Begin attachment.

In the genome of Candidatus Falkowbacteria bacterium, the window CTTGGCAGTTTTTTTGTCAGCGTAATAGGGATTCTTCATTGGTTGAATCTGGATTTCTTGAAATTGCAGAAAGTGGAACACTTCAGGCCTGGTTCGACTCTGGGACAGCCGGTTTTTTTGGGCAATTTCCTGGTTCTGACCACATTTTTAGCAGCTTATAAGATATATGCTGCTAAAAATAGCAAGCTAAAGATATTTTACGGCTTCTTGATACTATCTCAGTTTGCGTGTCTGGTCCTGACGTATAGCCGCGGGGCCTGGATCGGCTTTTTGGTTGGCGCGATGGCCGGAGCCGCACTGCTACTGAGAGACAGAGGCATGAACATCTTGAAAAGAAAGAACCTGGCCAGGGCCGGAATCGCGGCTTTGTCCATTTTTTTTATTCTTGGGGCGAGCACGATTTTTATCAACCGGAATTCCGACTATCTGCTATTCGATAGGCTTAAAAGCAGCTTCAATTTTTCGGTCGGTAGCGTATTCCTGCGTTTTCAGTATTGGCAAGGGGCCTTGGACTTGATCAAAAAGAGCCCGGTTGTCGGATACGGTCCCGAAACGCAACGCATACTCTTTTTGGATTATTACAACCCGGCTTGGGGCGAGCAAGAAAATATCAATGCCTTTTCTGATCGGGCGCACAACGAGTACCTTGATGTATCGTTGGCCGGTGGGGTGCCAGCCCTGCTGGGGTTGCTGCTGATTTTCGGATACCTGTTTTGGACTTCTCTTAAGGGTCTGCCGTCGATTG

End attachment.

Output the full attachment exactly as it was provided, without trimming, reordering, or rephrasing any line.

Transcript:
In the genome of Candidatus Falkowbacteria bacterium, the window CTTGGCAGTTTTTTTGTCAGCGTAATAGGGATTCTTCATTGGTTGAATCTGGATTTCTTGAAATTGCAGAAAGTGGAACACTTCAGGCCTGGTTCGACTCTGGGACAGCCGGTTTTTTTGGGCAATTTCCTGGTTCTGACCACATTTTTAGCAGCTTATAAGATATATGCTGCTAAAAATAGCAAGCTAAAGATATTTTACGGCTTCTTGATACTATCTCAGTTTGCGTGTCTGGTCCTGACGTATAGCCGCGGGGCCTGGATCGGCTTTTTGGTTGGCGCGATGGCCGGAGCCGCACTGCTACTGAGAGACAGAGGCATGAACATCTTGAAAAGAAAGAACCTGGCCAGGGCCGGAATCGCGGCTTTGTCCATTTTTTTTATTCTTGGGGCGAGCACGATTTTTATCAACCGGAATTCCGACTATCTGCTATTCGATAGGCTTAAAAGCAGCTTCAATTTTTCGGTCGGTAGCGTATTCCTGCGTTTTCAGTATTGGCAAGGGGCCTTGGACTTGATCAAAAAGAGCCCGGTTGTCGGATACGGTCCCGAAACGCAACGCATACTCTTTTTGGATTATTACAACCCGGCTTGGGGCGAGCAAGAAAATATCAATGCCTTTTCTGATCGGGCGCACAACGAGTACCTTGATGTATCGTTGGCCGGTGGGGTGCCAGCCCTGCTGGGGTTGCTGCTGATTTTCGGATACCTGTTTTGGACTTCTCTTAAGGGTCTGCCGTCGATTG